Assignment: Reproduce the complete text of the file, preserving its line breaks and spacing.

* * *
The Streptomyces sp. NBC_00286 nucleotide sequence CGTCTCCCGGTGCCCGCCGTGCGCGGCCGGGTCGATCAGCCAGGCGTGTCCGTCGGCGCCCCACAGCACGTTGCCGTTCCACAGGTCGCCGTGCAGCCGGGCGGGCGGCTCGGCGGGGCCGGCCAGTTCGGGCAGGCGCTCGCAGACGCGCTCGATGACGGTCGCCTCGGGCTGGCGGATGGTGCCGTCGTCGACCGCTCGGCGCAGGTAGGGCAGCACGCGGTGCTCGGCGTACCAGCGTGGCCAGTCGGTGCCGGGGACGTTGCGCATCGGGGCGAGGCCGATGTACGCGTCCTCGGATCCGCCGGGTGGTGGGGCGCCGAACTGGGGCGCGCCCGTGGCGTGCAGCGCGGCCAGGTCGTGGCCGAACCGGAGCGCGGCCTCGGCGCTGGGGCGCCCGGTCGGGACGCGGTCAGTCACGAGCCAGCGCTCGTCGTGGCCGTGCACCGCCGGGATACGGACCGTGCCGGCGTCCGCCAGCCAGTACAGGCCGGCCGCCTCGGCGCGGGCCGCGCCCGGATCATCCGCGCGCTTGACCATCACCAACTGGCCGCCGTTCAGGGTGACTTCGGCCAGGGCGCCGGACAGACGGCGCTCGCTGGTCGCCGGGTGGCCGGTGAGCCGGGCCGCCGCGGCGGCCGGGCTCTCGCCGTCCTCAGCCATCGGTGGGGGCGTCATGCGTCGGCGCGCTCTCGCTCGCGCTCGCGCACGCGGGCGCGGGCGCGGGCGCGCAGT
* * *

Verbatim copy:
The Streptomyces sp. NBC_00286 nucleotide sequence CGTCTCCCGGTGCCCGCCGTGCGCGGCCGGGTCGATCAGCCAGGCGTGTCCGTCGGCGCCCCACAGCACGTTGCCGTTCCACAGGTCGCCGTGCAGCCGGGCGGGCGGCTCGGCGGGGCCGGCCAGTTCGGGCAGGCGCTCGCAGACGCGCTCGATGACGGTCGCCTCGGGCTGGCGGATGGTGCCGTCGTCGACCGCTCGGCGCAGGTAGGGCAGCACGCGGTGCTCGGCGTACCAGCGTGGCCAGTCGGTGCCGGGGACGTTGCGCATCGGGGCGAGGCCGATGTACGCGTCCTCGGATCCGCCGGGTGGTGGGGCGCCGAACTGGGGCGCGCCCGTGGCGTGCAGCGCGGCCAGGTCGTGGCCGAACCGGAGCGCGGCCTCGGCGCTGGGGCGCCCGGTCGGGACGCGGTCAGTCACGAGCCAGCGCTCGTCGTGGCCGTGCACCGCCGGGATACGGACCGTGCCGGCGTCCGCCAGCCAGTACAGGCCGGCCGCCTCGGCGCGGGCCGCGCCCGGATCATCCGCGCGCTTGACCATCACCAACTGGCCGCCGTTCAGGGTGACTTCGGCCAGGGCGCCGGACAGACGGCGCTCGCTGGTCGCCGGGTGGCCGGTGAGCCGGGCCGCCGCGGCGGCCGGGCTCTCGCCGTCCTCAGCCATCGGTGGGGGCGTCATGCGTCGGCGCGCTCTCGCTCGCGCTCGCGCACGCGGGCGCGGGCGCGGGCGCGCAGT